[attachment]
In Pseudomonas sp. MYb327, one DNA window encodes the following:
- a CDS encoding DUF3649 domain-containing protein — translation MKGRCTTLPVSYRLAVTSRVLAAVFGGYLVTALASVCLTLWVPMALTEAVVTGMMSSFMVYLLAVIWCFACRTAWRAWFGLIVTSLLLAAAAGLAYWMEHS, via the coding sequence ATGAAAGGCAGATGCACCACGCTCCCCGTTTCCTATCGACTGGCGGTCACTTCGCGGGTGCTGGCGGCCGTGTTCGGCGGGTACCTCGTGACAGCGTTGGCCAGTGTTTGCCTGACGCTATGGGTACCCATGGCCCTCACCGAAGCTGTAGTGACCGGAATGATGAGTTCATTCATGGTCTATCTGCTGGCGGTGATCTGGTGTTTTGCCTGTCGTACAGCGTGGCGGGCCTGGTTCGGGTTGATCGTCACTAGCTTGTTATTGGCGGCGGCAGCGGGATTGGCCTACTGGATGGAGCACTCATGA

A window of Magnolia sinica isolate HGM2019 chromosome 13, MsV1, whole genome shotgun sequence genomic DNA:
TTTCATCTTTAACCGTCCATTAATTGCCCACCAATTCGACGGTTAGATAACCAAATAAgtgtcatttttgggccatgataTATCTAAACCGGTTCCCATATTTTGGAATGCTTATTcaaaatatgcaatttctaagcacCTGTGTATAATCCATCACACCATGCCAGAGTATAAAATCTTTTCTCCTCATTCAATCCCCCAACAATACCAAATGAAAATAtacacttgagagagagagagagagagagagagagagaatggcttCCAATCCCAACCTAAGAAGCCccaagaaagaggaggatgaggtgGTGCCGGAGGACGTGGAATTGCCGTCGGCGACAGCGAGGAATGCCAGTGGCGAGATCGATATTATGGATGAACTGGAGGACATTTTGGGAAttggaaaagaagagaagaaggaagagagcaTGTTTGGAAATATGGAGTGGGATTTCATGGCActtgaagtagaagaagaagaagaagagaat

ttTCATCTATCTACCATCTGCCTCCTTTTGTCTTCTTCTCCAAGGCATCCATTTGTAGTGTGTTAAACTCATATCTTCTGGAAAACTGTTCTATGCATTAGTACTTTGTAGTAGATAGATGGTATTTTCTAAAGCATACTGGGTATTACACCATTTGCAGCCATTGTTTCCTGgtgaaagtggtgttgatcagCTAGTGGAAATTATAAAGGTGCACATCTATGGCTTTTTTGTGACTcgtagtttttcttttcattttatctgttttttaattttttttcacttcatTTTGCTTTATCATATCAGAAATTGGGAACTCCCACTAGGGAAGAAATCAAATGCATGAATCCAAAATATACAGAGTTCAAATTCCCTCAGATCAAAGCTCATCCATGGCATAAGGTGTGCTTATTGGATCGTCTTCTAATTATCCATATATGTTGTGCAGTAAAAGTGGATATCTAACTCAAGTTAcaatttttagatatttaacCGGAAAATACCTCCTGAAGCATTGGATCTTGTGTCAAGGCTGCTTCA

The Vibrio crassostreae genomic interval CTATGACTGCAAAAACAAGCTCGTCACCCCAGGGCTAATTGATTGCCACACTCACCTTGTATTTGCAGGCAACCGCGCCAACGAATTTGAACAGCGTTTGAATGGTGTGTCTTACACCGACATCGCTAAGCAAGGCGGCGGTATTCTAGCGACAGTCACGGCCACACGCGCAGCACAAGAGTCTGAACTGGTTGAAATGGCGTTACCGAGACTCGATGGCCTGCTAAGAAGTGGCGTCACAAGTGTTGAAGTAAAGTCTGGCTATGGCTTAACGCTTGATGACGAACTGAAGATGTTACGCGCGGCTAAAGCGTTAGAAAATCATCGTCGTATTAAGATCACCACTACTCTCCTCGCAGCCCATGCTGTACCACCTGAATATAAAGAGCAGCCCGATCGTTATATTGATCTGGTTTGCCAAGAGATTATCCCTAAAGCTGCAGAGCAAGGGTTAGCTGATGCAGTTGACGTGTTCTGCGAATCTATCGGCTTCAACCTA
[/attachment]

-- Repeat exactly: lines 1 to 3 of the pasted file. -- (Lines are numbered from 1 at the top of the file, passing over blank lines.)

In Pseudomonas sp. MYb327, one DNA window encodes the following:
- a CDS encoding DUF3649 domain-containing protein — translation MKGRCTTLPVSYRLAVTSRVLAAVFGGYLVTALASVCLTLWVPMALTEAVVTGMMSSFMVYLLAVIWCFACRTAWRAWFGLIVTSLLLAAAAGLAYWMEHS, via the coding sequence ATGAAAGGCAGATGCACCACGCTCCCCGTTTCCTATCGACTGGCGGTCACTTCGCGGGTGCTGGCGGCCGTGTTCGGCGGGTACCTCGTGACAGCGTTGGCCAGTGTTTGCCTGACGCTATGGGTACCCATGGCCCTCACCGAAGCTGTAGTGACCGGAATGATGAGTTCATTCATGGTCTATCTGCTGGCGGTGATCTGGTGTTTTGCCTGTCGTACAGCGTGGCGGGCCTGGTTCGGGTTGATCGTCACTAGCTTGTTATTGGCGGCGGCAGCGGGATTGGCCTACTGGATGGAGCACTCATGA

A window of Magnolia sinica isolate HGM2019 chromosome 13, MsV1, whole genome shotgun sequence genomic DNA: